Heritage watchdog objects to 11-storey hotel abutting Villa Bonici gardens

Superintendence for Cultural Heritage decries unauthorized works carried out in 2019 on a garden behind old farmhouse in Parisio Street

The Villa Bonici site in Sliema
The Villa Bonici site in Sliema

The Superintendence for Cultural Heritage has expressed “grave concern” at the intensity of development proposed by hotelier Michael Stivala, on a site between Moroni and Parisio streets which abuts the scheduled gardens of Villa Bonici, and in the immediate vicinity of the historic Telephone Exchange, also scheduled at Grade 2.

Stivala wants to demolish a dilapidated vernacular building that separates the lower and higher part of Parisio street, to erect a hotel over 11 floors, which includes a receded top-floor restaurant and pool deck, and three underground floors for a spa and parking area.

But the cultural heritage watchdog warned that the development’s “considerable heights and volumes” will be overbearing on the scheduled gardens of Villa Bonici.

The Superintendence called for the lowering of the overall height of the hotel and adequate terracing away from the scheduled gardens.

This SCH is also concerned by the demolition of the vernacular building, which dates back to the early 20th century and was constructed using traditional materials and techniques. Although it still has to assess the value of the building, ”such demolition would generally not be viewed favourably by the Superintendence.”

The proposed hotel includes a tract of land next to the vernacular building, which has been partly excavated without a permit. Last year, Stivala applied to sanction rock excavation on this site and to use it as a temporary parking facility.

But the Superintendence had already objected to this sanctioning, noting that the unauthorised clearing and excavation had resulted in the destruction of a walled garden behind the vernacular building, between the upper and lower part of Parisio Street. “These works included the demolition and clearing of masonry structures within this garden.  The loss of this garden and structures has severely impacted the legibility and context of this old Sliema house, impacting on its cultural heritage values.”

Moreover, the excavations and rock-cutting were carried out in an unacceptable manner, “flush against the scheduled garden wall, threatening is structural stability and causing visible material damage to its foundations.”

The Superintendence noted “with grave concern” that the hotel application was now being presented on the same site of these unauthorised works.

Since its concerns on the unauthorised works remain unresolved, the SCH said the current application for the hotel development is prejudicial to the previous application to sanction the works.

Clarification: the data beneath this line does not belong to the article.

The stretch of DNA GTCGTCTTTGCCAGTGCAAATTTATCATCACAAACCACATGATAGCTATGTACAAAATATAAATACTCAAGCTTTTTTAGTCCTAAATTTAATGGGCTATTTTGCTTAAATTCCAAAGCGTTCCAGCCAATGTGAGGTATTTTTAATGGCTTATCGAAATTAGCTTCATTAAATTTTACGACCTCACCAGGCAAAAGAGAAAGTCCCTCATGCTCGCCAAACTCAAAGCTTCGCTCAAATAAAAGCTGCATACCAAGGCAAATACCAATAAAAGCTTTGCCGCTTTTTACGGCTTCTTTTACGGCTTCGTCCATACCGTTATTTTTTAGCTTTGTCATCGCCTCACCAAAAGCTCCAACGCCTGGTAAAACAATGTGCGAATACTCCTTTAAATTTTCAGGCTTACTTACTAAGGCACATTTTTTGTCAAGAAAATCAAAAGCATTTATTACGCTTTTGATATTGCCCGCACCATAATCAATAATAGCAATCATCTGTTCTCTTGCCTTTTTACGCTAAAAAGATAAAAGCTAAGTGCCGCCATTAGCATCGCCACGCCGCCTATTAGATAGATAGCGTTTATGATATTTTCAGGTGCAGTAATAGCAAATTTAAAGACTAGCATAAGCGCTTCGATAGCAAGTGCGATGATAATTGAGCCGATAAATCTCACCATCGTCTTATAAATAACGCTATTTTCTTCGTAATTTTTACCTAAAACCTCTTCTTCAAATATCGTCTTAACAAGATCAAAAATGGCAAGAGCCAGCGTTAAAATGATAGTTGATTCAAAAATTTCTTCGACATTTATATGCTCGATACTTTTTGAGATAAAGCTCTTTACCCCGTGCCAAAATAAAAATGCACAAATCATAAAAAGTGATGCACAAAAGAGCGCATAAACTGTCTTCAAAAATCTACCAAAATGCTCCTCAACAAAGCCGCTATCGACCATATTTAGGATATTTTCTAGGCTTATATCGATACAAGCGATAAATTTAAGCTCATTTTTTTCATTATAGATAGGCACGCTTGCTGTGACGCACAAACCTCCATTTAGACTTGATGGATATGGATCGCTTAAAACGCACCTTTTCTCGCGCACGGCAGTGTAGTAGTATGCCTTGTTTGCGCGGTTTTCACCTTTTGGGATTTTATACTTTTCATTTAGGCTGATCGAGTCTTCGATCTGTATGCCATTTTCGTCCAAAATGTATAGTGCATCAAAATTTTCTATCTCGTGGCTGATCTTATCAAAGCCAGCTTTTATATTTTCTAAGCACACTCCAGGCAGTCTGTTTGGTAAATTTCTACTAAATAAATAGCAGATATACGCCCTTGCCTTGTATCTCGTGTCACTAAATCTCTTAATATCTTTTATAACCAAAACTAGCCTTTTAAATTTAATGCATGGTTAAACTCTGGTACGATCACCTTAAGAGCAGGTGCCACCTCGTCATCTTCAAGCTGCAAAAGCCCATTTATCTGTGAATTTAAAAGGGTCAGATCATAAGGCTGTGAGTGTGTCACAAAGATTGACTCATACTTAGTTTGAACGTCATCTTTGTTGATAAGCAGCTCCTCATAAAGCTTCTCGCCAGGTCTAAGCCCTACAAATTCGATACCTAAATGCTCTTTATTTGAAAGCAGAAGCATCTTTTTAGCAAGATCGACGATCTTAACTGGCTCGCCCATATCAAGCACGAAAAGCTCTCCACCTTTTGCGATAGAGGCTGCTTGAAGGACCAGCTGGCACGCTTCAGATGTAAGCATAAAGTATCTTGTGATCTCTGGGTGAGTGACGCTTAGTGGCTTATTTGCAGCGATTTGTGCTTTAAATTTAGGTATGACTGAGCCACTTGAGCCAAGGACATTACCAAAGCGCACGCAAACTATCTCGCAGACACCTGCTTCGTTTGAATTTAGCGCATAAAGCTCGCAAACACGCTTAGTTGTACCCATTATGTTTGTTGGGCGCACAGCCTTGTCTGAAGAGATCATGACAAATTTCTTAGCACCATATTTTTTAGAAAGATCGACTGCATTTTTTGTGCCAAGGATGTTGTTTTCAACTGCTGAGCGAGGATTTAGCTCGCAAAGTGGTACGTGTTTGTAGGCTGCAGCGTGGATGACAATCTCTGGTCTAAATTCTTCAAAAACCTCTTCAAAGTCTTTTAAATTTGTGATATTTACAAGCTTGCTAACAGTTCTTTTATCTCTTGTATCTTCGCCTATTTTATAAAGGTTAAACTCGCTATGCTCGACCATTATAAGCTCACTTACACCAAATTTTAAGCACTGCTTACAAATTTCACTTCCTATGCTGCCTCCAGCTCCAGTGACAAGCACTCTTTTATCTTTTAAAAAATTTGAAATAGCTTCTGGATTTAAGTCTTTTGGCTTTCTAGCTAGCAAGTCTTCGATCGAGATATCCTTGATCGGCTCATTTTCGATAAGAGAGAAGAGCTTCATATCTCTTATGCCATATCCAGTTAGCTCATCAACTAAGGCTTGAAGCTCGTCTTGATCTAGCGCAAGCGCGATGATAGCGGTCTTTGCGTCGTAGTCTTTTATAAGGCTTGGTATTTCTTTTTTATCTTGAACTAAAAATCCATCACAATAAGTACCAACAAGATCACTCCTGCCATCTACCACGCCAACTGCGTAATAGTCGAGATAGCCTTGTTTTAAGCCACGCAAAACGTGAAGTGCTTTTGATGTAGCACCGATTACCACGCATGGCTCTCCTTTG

The Planning Authority received over 50 objections from residents. Some of the residents complained that they have been living “in a perpetual building site for the past 20 years”, with construction activity “increasing drastically since 2013”.

They complained of the “negative psychological effects” resulting from residing “in such a squalid neighbourhood”, characterised by “incessant noise from before sunrise till sunset, dust emanating continuously which manages to pass through sealed windows to cover indoor areas with a fine layer of dust.”

As proposed, the hotel will be built over a 957sq.m area occupied by the old building and field, in the vicinity of the protected Villa Bonici site.

Apart from the Waterfront Hotel, which faces the Strand, the area is mainly residential and inhabited by elderly people who are alarmed by the scale of excavations required by the development.

In 2017, the PA paved the way for the development by approving an application by Stivala himself, to remove a schemed stairway that had been planned to link the upper and lower parts of Parisio Street, and rezone the area as a residential one.

Instead of the public stairway, which was never constructed, Stivala proposed an uncovered 2m-wide passageway with a water culvert. The 50m pedestrian passage will be constructed at Stivala’s expense to serve as a “pedestrian link between Triq Moroni and Triq Parisio”.

The schemed stairway dates back to 1961, and replicated in the Temporary Provision Schemes of 1989 and in the 2006 North Harbour Local Plan. In 2016 the PA rejected a planning control application to do away with the schemed stairway, and include the site as part of the residential area. After winning a court case on the ownership of the land in question, Stivala presented a new zoning application, which was approved.